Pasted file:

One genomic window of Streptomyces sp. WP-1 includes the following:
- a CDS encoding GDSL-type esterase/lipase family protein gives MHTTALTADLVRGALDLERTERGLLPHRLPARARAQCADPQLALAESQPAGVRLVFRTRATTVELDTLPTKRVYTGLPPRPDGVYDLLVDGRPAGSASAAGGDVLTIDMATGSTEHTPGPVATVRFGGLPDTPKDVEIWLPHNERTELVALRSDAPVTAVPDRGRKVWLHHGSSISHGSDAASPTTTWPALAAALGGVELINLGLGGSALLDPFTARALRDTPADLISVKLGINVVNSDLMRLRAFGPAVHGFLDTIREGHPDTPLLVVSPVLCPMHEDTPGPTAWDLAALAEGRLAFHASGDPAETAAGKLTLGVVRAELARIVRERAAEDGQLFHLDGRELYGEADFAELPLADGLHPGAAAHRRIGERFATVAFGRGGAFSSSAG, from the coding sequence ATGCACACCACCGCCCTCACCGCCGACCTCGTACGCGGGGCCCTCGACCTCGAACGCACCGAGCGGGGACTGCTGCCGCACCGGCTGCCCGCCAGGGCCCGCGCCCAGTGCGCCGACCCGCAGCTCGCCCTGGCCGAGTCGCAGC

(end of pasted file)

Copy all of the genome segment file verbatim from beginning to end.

One genomic window of Streptomyces sp. WP-1 includes the following:
- a CDS encoding GDSL-type esterase/lipase family protein gives MHTTALTADLVRGALDLERTERGLLPHRLPARARAQCADPQLALAESQPAGVRLVFRTRATTVELDTLPTKRVYTGLPPRPDGVYDLLVDGRPAGSASAAGGDVLTIDMATGSTEHTPGPVATVRFGGLPDTPKDVEIWLPHNERTELVALRSDAPVTAVPDRGRKVWLHHGSSISHGSDAASPTTTWPALAAALGGVELINLGLGGSALLDPFTARALRDTPADLISVKLGINVVNSDLMRLRAFGPAVHGFLDTIREGHPDTPLLVVSPVLCPMHEDTPGPTAWDLAALAEGRLAFHASGDPAETAAGKLTLGVVRAELARIVRERAAEDGQLFHLDGRELYGEADFAELPLADGLHPGAAAHRRIGERFATVAFGRGGAFSSSAG, from the coding sequence ATGCACACCACCGCCCTCACCGCCGACCTCGTACGCGGGGCCCTCGACCTCGAACGCACCGAGCGGGGACTGCTGCCGCACCGGCTGCCCGCCAGGGCCCGCGCCCAGTGCGCCGACCCGCAGCTCGCCCTGGCCGAGTCGCAGC